Honorable mention

  • Published
  • By Airman 1st Class Jarad A. Denton
  • 28th Bomb Wing Public Affairs
Their mission is to act as representatives for Airmen to both the American public and the world.

They are guardians of a legacy which includes promoting the Air Force mission, protecting its standards, perfecting its image and preserving the heritage of the most powerful air power in the world.

"The men and women chosen to be ceremonial guardsmen are among the sharpest in the Air Force," said Lt. Col. Raymond Powell, United States Air Force Honor Guard commander, in a statement on the official Honor Guard website. "Ceremonial guardsmen are the 'public face of the Air Force' across the United States and the globe."

The United States Air Force Honor Guard has served the Air Force since its earliest years as the representative and embodiment of all Airmen in ceremonies and events. The traditions and standards passed down from the Air Force Honor Guard are ingrained in the details and practices of the base Honor Guard located at Ellsworth.

"The Honor Guard means honor and the pursuit of excellence," said Capt. Bishane Whitmore, 28th Bomb Wing Honor Guard officer in-charge. "It means devoting time to ensure base and Rapid City agency events are supported with dignity and pride."

Captain Whitmore said it takes an Airman with a good work ethic, strong discipline, willingness to volunteer, ability to adapt in adverse situations and sense of honor in order to succeed as an honor guardsman.

"The Honor Guard demands the best of its members not only during practice and details, but 24 hours a day, seven days a week," he said. "Those who know you are the Honor Guard will expect you to carry the sense of pride and excellence above but not separate from standard military standards."

For many Ellsworth honor guardsmen, being a part of the base Honor Guard seems more of a calling than an assignment.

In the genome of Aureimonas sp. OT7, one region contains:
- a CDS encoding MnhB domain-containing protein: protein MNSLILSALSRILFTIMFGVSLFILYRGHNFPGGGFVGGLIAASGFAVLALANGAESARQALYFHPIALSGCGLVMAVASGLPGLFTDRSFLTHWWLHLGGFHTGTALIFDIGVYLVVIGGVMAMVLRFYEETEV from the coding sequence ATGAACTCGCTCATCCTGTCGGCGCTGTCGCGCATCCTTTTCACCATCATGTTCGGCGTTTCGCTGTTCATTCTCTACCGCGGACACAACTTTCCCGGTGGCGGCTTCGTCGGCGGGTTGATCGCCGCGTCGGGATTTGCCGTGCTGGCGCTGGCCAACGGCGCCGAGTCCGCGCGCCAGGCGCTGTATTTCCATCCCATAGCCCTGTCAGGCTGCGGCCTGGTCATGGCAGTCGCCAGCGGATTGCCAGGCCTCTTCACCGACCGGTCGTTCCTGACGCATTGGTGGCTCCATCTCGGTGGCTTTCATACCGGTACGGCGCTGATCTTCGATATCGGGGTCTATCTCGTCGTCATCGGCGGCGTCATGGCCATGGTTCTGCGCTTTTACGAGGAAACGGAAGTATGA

"Being a part of the Ellsworth Air Force Base Honor Guard allows me to carry on a proud Air Force tradition - a piece of heritage," said Staff Sgt. Thomas C. Waters, 28 BW Honor Guard NCO in-charge. "It has also instilled a great amount of pride for not only myself, but the Honor Guard, the 28 BW and the Air Force."

During their time with the Honor Guard, both Sergeant Waters and Captain Whitmore have learned several valuable lessons. However, one of the most prevalent lessons has been how the preservation of discipline can decrease the effects of a mistake.

"Rarely do things go as planned due to so many external factors," Captain Whitmore said. "If you make a mistake, but maintain your bearing and professionalism, most people never notice. When you lose your discipline is when people notice something is not correct."

Captain Whitmore recalls an incident where his military bearing was put to the test - the first funeral he attended as part of the Ellsworth Honor Guard.

"I had been to funerals before, but being an outside person looking in and performing honors are completely different experiences," he said. "Being the officer in-charge of the event, I had to hand over the flag to the next of kin. Having to give the flag over, talk to the wife while she was in tears over the loss of a loved one and maintain my military bearing was extremely difficult."

With the challenges of maintaining military bearing and discipline during incredibly emotional events a routine part of the lives of honor guardsman, Captain Whitmore and the rest of the Ellsworth Honor Guard continue to be inspirational examples for the rest of the Airmen on base and look for their own forms of motivation which push them to do better.

"I look to my family and my mentors for inspiration," Captain Whitmore said. "In both cases they push me to continue to excel and be better than I am today."